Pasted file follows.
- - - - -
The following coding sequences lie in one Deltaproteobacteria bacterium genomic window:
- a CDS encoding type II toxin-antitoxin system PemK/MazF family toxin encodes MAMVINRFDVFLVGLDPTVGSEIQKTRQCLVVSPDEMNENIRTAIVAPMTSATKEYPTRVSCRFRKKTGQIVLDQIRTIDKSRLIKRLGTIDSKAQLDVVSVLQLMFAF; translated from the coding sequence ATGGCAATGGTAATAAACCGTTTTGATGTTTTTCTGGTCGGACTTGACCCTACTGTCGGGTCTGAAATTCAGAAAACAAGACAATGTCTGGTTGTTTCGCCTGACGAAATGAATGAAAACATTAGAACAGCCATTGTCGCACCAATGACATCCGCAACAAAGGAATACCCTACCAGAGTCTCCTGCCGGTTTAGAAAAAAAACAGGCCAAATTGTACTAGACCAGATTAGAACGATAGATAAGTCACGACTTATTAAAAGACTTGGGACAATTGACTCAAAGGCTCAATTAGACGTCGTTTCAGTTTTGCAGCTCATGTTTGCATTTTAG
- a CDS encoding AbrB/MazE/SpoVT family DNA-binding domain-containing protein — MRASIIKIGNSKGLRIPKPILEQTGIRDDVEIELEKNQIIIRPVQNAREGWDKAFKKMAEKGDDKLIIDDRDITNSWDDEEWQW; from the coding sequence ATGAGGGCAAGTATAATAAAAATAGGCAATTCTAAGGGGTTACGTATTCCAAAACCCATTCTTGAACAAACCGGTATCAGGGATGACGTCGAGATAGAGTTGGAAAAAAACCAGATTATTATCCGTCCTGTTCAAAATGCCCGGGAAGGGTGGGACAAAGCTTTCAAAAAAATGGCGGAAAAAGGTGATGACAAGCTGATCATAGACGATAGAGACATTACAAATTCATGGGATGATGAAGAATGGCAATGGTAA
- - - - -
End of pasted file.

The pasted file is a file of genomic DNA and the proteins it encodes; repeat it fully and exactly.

The following coding sequences lie in one Deltaproteobacteria bacterium genomic window:
- a CDS encoding type II toxin-antitoxin system PemK/MazF family toxin encodes MAMVINRFDVFLVGLDPTVGSEIQKTRQCLVVSPDEMNENIRTAIVAPMTSATKEYPTRVSCRFRKKTGQIVLDQIRTIDKSRLIKRLGTIDSKAQLDVVSVLQLMFAF; translated from the coding sequence ATGGCAATGGTAATAAACCGTTTTGATGTTTTTCTGGTCGGACTTGACCCTACTGTCGGGTCTGAAATTCAGAAAACAAGACAATGTCTGGTTGTTTCGCCTGACGAAATGAATGAAAACATTAGAACAGCCATTGTCGCACCAATGACATCCGCAACAAAGGAATACCCTACCAGAGTCTCCTGCCGGTTTAGAAAAAAAACAGGCCAAATTGTACTAGACCAGATTAGAACGATAGATAAGTCACGACTTATTAAAAGACTTGGGACAATTGACTCAAAGGCTCAATTAGACGTCGTTTCAGTTTTGCAGCTCATGTTTGCATTTTAG
- a CDS encoding AbrB/MazE/SpoVT family DNA-binding domain-containing protein — MRASIIKIGNSKGLRIPKPILEQTGIRDDVEIELEKNQIIIRPVQNAREGWDKAFKKMAEKGDDKLIIDDRDITNSWDDEEWQW; from the coding sequence ATGAGGGCAAGTATAATAAAAATAGGCAATTCTAAGGGGTTACGTATTCCAAAACCCATTCTTGAACAAACCGGTATCAGGGATGACGTCGAGATAGAGTTGGAAAAAAACCAGATTATTATCCGTCCTGTTCAAAATGCCCGGGAAGGGTGGGACAAAGCTTTCAAAAAAATGGCGGAAAAAGGTGATGACAAGCTGATCATAGACGATAGAGACATTACAAATTCATGGGATGATGAAGAATGGCAATGGTAA